Two Hollywood Mystery Locations - The Hollywood Sign and the Gateway to Mulholland Drive
Continuing our January 2012 driving tour of Hollywood, Carrie McCoy and I departed Paul Pink’s Hot Dogs
on La Brea Ave. heading north toward Hollywood 28, as it was known in
the old days. The beautiful residential streets in the lower slopes of
Hollywood mesmerized us. We emerged from that bubble at the corner of
Sunset Blvd. and Argyle Ave. As I turned right on to Sunset Blvd., I
caught a glimpse of the Hollywood Sign, several miles away.
After stopping the car, I got out and took several long shot images of the Hollywood Sign. Panning to my right, I recognized the Hollywood Palladium, a Streamline Moderne Hollywood theater built in 1940. According to the marquee, “Bassrush Presents” hosted a sold-out electronic music event there the previous night. From the Big Band era to Nero, the return of Funktion and the 12th Planet's “The End is Near Tour”, the Palladium has seen and heard it all.
Continuing north on Argyle Ave, I stopped to view the iconic Capitol Records Building. When it opened in 1956, both the public had mixed opinions about the building. It had been a while since a new Los Angeles building had made a whimsical statement through its architecture. Although its statement was not as literal as the old Brown Derby, the building’s cylindrical structure did evoke a stack of 45-RPM records. This thirteen story turntable featured a roof pinnacle that looked like a soaring stylus.
To some, it was a reference to vinyl as state-of-the-art in the recording industry. Others hailed the building’s energy-saving features. There were exterior metal sunshades, which surrounded each of the floors. In contrast to the trend toward sealed glass towers, the building’s windows were operable. The combination of shade and afternoon sea breezes allowed workers to enjoy fresh air, without the need for constant air-conditioning.
Still heading north, but now on Gower Street, we approached the Hollywood Freeway. Poking above both the skyline and the freeway was the original 1929 Hollywood Tower Apartments. Its tower sign is visible to thousands of motorists driving north each day on the Hollywood Freeway. Is it any wonder that Walt Disney Company, under Michael Eisner expropriated the name Hollywood Tower for an attraction at their California Adventure theme park in Anaheim?
As freeway drivers curve gracefully around the faux French Normandy concrete monolith, few realize that highway engineers created that jog in the Hollywood Freeway in order to avoid the landmark. In its early days, and into the 1980s, many writers and actors called the Hollywood Tower Apartments home. From the tower itself, they could lord over all of Hollywood, so long as they paid the rent.
Continuing up Gower Street, we followed the path towards Hollywood’s Holy Grail – the Hollywood Sign. As with all things Hollywood, the simple, direct path may not lead to your destination. In the upper reaches of Gower Street, the terrain screens the Hollywood sign from view. In the lower canyon, there are several good, if distant views of the sign.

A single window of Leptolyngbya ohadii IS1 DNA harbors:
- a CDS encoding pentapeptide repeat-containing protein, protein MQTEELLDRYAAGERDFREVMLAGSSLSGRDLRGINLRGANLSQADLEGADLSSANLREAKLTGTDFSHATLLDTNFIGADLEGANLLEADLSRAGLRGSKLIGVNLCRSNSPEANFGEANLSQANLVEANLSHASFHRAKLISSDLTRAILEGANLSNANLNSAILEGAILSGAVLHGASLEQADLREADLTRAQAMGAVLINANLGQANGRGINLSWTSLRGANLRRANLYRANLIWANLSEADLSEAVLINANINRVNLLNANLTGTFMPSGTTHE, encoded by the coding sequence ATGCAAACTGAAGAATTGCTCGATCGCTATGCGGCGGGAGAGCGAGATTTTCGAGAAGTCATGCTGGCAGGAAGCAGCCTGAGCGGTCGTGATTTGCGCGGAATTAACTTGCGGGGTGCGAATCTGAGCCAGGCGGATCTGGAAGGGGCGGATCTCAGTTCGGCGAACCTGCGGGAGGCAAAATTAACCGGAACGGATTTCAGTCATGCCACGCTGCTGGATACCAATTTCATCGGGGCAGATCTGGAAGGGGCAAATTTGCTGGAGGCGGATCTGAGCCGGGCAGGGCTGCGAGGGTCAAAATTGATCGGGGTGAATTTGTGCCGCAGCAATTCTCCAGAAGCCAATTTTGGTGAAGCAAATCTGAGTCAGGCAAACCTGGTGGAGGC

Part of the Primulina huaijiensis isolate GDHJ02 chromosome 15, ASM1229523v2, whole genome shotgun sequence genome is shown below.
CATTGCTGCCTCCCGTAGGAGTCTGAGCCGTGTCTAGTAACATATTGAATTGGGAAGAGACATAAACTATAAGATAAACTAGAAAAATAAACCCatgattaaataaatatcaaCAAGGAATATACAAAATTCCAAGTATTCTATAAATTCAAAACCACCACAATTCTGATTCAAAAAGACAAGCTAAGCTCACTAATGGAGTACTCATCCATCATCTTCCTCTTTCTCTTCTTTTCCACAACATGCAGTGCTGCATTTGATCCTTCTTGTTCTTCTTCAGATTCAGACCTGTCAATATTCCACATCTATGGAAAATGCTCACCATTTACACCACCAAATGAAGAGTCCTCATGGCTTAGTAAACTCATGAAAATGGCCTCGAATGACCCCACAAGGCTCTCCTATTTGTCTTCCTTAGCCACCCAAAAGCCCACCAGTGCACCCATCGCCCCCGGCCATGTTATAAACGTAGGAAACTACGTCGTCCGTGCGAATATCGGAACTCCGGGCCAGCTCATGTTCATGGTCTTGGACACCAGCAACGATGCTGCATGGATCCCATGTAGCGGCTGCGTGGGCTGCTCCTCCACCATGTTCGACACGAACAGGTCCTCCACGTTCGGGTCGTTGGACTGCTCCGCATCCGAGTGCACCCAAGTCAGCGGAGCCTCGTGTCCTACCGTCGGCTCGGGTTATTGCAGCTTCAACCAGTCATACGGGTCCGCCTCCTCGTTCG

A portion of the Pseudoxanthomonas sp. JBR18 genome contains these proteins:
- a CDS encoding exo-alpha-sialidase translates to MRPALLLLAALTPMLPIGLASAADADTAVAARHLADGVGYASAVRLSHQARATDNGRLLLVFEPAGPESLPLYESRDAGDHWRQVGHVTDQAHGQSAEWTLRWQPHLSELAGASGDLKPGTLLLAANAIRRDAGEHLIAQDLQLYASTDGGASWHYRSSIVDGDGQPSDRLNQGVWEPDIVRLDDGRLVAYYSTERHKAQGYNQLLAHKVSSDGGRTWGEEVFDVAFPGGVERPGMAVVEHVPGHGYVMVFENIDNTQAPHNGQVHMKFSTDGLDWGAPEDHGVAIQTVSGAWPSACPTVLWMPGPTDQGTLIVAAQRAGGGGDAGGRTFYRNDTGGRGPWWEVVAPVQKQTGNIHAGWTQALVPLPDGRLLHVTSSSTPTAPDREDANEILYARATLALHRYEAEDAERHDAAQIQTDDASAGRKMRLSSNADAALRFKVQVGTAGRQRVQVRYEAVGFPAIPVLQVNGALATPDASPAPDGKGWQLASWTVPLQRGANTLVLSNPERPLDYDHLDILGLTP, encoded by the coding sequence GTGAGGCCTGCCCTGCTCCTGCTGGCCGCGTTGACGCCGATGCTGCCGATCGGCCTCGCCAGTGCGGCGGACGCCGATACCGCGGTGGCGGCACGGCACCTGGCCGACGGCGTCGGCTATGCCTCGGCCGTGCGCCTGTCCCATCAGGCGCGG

If you seek a close-up view, consult with Google. By the way, the residents of North Beachwood Drive would prefer that you stay away. Parking is almost nonexistent and the road is narrow. Although we did step out on to lower Gower Street to photograph the fabled sign, we soon turned back and headed for equally fabled Mulholland Drive.
Hollywood is full of secrets. One of best kept is how to access Mulholland Drive at its source, just north of the Hollywood Bowl. Traveling from Hollywood, the directional signage is of little help. Google Maps gets the route correct HERE and gives an alternate route using the Pilgrimage Bridge HERE. I have no interest in conspiracy theories, unless they are my own, so here are my facts to support the Mulholland Drive Conspiracy.
• The first “Mulholland Drive” sign on Cahuenga Blvd. North directs you appropriately toward the Mulholland Drive Bridge.
• At the Pilgrimage Bridge intersection, the "Mulholland Drive" directional signage is partially obscured by a traffic signal on the left side, as seen in this Google Street View.
• If you turn left across the Pilgrimage Bridge, a "Right Turn Only" sign will direct you unknowingly towards your goal.
• Less than one mile north on Cahuenga Blvd. West, there is a traffic signal, with access to Mulholland Drive, at the point where it actually takes the Mulholland name.
Let us go back and assume that you did not access the Pilgrimage Bridge, instead motoring north on Cahuenga Blvd. East.
• At that point, the obscured sign that you missed seeing leaves you guessing and then shunts you on to the Hollywood Freeway North.
• If you manage to escape the freeway trap, stay to the right and continue north on Cahuenga Blvd. East.
• Soon, you will pass under the Mulholland Drive Bridge itself.
• Without any warning or directional signage, you must then turn right at Lakeridge Place., reversing direction in order to head south.
• Soon, with new energy light shining down as it does in this Google Street View, you will gain access to the original, two-lane, 1940 Mulholland Bridge.
• After crossing over the freeway, you will intersect Mulholland Drive, which was your original destination.
As I indicate above, why should any historic Los Angeles street be so difficult to find? Did some influential residents of Mulholland Drive ask City Hall to remove the directional signage? Did residents pay a private crew to remove the signs? Did adequate directional signage from Hollywood to Mulholland Drive ever exist? In the absence of a simple answer, I cannot yet abandon my Mulholland Drive Hollywood Conspiracy Theory.
In our next article, we will motor along the scenic Mulholland Drive to the new Mulholland Drive Bridge, currently undergoing replacement in Sepulveda Pass.